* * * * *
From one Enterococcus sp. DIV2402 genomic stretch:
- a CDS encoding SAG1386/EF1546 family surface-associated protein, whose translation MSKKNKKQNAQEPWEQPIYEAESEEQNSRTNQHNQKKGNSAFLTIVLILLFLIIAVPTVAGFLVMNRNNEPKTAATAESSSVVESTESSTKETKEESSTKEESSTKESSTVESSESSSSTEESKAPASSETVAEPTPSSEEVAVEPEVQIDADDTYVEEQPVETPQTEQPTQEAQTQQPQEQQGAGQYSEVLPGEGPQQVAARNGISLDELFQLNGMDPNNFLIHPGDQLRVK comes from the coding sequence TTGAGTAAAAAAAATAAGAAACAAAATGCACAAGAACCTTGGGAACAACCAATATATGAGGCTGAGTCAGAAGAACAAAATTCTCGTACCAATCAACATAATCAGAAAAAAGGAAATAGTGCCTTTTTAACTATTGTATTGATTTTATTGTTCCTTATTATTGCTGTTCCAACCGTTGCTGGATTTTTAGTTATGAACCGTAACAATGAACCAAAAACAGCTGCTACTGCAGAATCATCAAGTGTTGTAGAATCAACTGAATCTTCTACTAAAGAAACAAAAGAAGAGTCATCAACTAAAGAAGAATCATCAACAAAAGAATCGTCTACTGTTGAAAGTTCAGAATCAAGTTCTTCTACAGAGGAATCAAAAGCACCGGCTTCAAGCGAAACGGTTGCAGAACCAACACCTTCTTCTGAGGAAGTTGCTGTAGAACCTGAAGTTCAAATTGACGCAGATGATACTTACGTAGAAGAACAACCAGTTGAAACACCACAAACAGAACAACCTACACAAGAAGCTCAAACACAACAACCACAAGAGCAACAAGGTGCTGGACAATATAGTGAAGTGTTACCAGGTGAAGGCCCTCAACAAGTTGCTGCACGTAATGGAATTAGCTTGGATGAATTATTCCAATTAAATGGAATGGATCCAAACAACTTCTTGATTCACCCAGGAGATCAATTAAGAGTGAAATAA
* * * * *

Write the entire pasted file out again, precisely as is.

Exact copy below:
From one Enterococcus sp. DIV2402 genomic stretch:
- a CDS encoding SAG1386/EF1546 family surface-associated protein, whose translation MSKKNKKQNAQEPWEQPIYEAESEEQNSRTNQHNQKKGNSAFLTIVLILLFLIIAVPTVAGFLVMNRNNEPKTAATAESSSVVESTESSTKETKEESSTKEESSTKESSTVESSESSSSTEESKAPASSETVAEPTPSSEEVAVEPEVQIDADDTYVEEQPVETPQTEQPTQEAQTQQPQEQQGAGQYSEVLPGEGPQQVAARNGISLDELFQLNGMDPNNFLIHPGDQLRVK comes from the coding sequence TTGAGTAAAAAAAATAAGAAACAAAATGCACAAGAACCTTGGGAACAACCAATATATGAGGCTGAGTCAGAAGAACAAAATTCTCGTACCAATCAACATAATCAGAAAAAAGGAAATAGTGCCTTTTTAACTATTGTATTGATTTTATTGTTCCTTATTATTGCTGTTCCAACCGTTGCTGGATTTTTAGTTATGAACCGTAACAATGAACCAAAAACAGCTGCTACTGCAGAATCATCAAGTGTTGTAGAATCAACTGAATCTTCTACTAAAGAAACAAAAGAAGAGTCATCAACTAAAGAAGAATCATCAACAAAAGAATCGTCTACTGTTGAAAGTTCAGAATCAAGTTCTTCTACAGAGGAATCAAAAGCACCGGCTTCAAGCGAAACGGTTGCAGAACCAACACCTTCTTCTGAGGAAGTTGCTGTAGAACCTGAAGTTCAAATTGACGCAGATGATACTTACGTAGAAGAACAACCAGTTGAAACACCACAAACAGAACAACCTACACAAGAAGCTCAAACACAACAACCACAAGAGCAACAAGGTGCTGGACAATATAGTGAAGTGTTACCAGGTGAAGGCCCTCAACAAGTTGCTGCACGTAATGGAATTAGCTTGGATGAATTATTCCAATTAAATGGAATGGATCCAAACAACTTCTTGATTCACCCAGGAGATCAATTAAGAGTGAAATAA